Biography: Daubigny’s artistic training began under his father, the classical landscape painter Edmond-François Daubigny (1789-1843). Soon after he was apprenticed to an engraver, and he was later to publish two albums of etchings in 1850 and 1851. During this period he sketched in the environs of Paris and the Forest of Fontainebleau, and in 1835 he travelled to Italy. In 1838 he made his debut at the Paris Salon, where he regularly exhibited landscapes for the rest of his life. In 1849 he met Corot, and under his influence began to focus more on the landscape, painting directly from nature.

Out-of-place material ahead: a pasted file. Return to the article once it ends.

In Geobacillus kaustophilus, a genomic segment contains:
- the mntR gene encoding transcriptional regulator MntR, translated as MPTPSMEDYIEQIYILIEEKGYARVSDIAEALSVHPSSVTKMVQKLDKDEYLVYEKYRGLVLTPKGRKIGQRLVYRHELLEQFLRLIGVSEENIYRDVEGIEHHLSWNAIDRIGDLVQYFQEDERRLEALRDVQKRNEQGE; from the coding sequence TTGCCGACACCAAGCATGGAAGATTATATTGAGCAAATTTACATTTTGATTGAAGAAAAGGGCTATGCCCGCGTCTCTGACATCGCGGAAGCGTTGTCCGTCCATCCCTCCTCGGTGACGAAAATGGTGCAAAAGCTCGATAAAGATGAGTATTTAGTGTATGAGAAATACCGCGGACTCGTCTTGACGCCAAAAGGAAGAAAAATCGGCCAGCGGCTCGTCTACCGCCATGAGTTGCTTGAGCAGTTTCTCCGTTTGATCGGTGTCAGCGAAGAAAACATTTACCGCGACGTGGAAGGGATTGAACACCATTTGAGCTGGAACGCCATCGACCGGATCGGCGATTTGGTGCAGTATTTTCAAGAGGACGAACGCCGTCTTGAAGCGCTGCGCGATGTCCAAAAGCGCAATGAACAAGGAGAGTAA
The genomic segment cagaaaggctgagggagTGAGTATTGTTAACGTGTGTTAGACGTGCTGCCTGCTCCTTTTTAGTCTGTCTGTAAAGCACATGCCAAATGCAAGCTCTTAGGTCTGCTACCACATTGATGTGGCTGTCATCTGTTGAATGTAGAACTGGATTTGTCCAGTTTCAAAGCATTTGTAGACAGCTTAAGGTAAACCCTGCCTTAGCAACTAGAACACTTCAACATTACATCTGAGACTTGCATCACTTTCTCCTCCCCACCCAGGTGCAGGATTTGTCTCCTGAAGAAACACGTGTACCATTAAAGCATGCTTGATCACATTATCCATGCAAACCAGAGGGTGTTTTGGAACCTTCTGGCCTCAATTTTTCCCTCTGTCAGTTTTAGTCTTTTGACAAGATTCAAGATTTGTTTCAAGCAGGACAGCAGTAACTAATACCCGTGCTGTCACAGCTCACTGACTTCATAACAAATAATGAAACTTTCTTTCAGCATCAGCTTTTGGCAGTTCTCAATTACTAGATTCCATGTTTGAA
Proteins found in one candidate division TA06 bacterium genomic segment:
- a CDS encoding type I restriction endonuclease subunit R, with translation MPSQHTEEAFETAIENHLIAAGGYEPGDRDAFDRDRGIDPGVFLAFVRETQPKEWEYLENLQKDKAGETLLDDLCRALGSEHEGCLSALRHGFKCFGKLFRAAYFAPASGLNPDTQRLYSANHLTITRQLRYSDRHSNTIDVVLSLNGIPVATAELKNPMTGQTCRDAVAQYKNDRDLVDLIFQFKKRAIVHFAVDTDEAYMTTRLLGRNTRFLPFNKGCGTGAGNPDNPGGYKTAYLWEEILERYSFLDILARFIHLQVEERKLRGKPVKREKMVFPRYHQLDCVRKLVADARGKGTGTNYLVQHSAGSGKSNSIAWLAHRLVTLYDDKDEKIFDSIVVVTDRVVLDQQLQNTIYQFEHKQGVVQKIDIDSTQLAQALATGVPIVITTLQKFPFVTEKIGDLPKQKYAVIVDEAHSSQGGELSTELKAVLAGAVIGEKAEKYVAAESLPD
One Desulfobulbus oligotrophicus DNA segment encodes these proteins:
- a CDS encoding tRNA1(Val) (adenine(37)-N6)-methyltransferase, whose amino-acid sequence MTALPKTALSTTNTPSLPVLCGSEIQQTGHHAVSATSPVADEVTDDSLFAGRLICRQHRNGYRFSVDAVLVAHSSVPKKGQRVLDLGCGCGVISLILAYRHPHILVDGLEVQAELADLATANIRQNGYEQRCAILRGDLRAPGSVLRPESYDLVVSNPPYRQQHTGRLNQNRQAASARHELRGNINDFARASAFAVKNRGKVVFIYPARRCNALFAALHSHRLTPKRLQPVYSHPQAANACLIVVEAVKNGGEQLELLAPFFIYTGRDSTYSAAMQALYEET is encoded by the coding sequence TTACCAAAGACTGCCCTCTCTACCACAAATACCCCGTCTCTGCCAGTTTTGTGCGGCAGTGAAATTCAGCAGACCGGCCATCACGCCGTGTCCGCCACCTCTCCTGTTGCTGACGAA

Inspired by Corot's approach to the treatment of light, and by the realism of his friends such as Théodore Rousseau, Daubigny sought to express the true unromanticized atmosphere of the open-air. His themes were the rustic scenes of countryside around Barbizon, where he and many of his fellow painters worked. His work stands out for the richness of the effects of light. He settled in Auvers-sur-Oise in 1860 but continued to travel around France. With increasing years his landscapes became more rapidly and freely painted.
Daubigny was interested in etching as a medium from as early as the 1840's. He exhibited etchings regularly in the Salons. By the 1860's he was achieving a drama of light and a range of tonality in his etchings which marks then out as amongst the greatest landscape prints of the age.